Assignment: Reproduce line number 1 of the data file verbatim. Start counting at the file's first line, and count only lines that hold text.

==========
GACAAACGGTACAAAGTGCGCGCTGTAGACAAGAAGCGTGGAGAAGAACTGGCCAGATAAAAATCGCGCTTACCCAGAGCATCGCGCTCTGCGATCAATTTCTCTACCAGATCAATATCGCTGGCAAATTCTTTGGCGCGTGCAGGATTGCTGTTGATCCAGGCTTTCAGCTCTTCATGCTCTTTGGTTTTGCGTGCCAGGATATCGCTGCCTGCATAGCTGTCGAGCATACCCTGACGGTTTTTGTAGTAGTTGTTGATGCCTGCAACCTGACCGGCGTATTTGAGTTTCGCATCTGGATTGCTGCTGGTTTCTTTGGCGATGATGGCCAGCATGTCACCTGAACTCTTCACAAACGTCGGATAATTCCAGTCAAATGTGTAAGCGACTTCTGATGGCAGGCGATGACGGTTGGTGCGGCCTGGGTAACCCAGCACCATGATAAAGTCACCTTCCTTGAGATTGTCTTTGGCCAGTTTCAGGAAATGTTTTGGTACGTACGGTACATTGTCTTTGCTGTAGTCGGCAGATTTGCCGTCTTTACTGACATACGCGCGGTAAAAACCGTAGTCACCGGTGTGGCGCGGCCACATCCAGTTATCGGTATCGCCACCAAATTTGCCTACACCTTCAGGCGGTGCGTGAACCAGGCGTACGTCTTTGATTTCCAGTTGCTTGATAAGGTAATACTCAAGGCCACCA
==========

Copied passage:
GACAAACGGTACAAAGTGCGCGCTGTAGACAAGAAGCGTGGAGAAGAACTGGCCAGATAAAAATCGCGCTTACCCAGAGCATCGCGCTCTGCGATCAATTTCTCTACCAGATCAATATCGCTGGCAAATTCTTTGGCGCGTGCAGGATTGCTGTTGATCCAGGCTTTCAGCTCTTCATGCTCTTTGGTTTTGCGTGCCAGGATATCGCTGCCTGCATAGCTGTCGAGCATACCCTGACGGTTTTTGTAGTAGTTGTTGATGCCTGCAACCTGACCGGCGTATTTGAGTTTCGCATCTGGATTGCTGCTGGTTTCTTTGGCGATGATGGCCAGCATGTCACCTGAACTCTTCACAAACGTCGGATAATTCCAGTCAAATGTGTAAGCGACTTCTGATGGCAGGCGATGACGGTTGGTGCGGCCTGGGTAACCCAGCACCATGATAAAGTCACCTTCCTTGAGATTGTCTTTGGCCAGTTTCAGGAAATGTTTTGGTACGTACGGTACATTGTCTTTGCTGTAGTCGGCAGATTTGCCGTCTTTACTGACATACGCGCGGTAAAAACCGTAGTCACCGGTGTGGCGCGGCCACATCCAGTTATCGGTATCGCCACCAAATTTGCCTACACCTTCAGGCGGTGCGTGAACCAGGCGTACGTCTTTGATTTCCAGTTGCTTGATAAGGTAATACTCAAGGCCACCA